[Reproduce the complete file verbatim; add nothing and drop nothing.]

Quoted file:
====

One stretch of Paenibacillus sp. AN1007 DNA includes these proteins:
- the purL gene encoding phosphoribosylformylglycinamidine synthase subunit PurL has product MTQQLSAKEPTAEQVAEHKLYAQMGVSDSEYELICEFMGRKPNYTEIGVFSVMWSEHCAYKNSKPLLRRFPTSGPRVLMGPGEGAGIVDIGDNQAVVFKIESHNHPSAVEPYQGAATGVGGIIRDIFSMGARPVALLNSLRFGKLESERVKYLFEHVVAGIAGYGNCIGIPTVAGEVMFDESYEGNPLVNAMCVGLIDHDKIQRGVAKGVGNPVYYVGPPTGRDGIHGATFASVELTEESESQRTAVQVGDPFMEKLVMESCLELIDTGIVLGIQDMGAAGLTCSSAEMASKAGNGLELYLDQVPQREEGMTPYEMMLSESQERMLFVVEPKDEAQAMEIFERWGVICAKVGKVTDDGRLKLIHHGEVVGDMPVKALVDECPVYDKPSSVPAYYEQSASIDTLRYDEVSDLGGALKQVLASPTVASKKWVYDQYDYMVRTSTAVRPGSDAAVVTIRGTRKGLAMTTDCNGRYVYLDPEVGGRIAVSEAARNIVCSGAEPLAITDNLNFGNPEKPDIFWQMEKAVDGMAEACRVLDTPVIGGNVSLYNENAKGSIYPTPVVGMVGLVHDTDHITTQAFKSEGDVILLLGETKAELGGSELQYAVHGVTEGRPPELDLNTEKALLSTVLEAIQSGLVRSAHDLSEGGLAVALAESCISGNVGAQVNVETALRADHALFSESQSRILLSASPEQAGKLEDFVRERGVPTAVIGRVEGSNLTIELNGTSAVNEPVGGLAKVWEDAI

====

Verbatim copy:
One stretch of Paenibacillus sp. AN1007 DNA includes these proteins:
- the purL gene encoding phosphoribosylformylglycinamidine synthase subunit PurL has product MTQQLSAKEPTAEQVAEHKLYAQMGVSDSEYELICEFMGRKPNYTEIGVFSVMWSEHCAYKNSKPLLRRFPTSGPRVLMGPGEGAGIVDIGDNQAVVFKIESHNHPSAVEPYQGAATGVGGIIRDIFSMGARPVALLNSLRFGKLESERVKYLFEHVVAGIAGYGNCIGIPTVAGEVMFDESYEGNPLVNAMCVGLIDHDKIQRGVAKGVGNPVYYVGPPTGRDGIHGATFASVELTEESESQRTAVQVGDPFMEKLVMESCLELIDTGIVLGIQDMGAAGLTCSSAEMASKAGNGLELYLDQVPQREEGMTPYEMMLSESQERMLFVVEPKDEAQAMEIFERWGVICAKVGKVTDDGRLKLIHHGEVVGDMPVKALVDECPVYDKPSSVPAYYEQSASIDTLRYDEVSDLGGALKQVLASPTVASKKWVYDQYDYMVRTSTAVRPGSDAAVVTIRGTRKGLAMTTDCNGRYVYLDPEVGGRIAVSEAARNIVCSGAEPLAITDNLNFGNPEKPDIFWQMEKAVDGMAEACRVLDTPVIGGNVSLYNENAKGSIYPTPVVGMVGLVHDTDHITTQAFKSEGDVILLLGETKAELGGSELQYAVHGVTEGRPPELDLNTEKALLSTVLEAIQSGLVRSAHDLSEGGLAVALAESCISGNVGAQVNVETALRADHALFSESQSRILLSASPEQAGKLEDFVRERGVPTAVIGRVEGSNLTIELNGTSAVNEPVGGLAKVWEDAI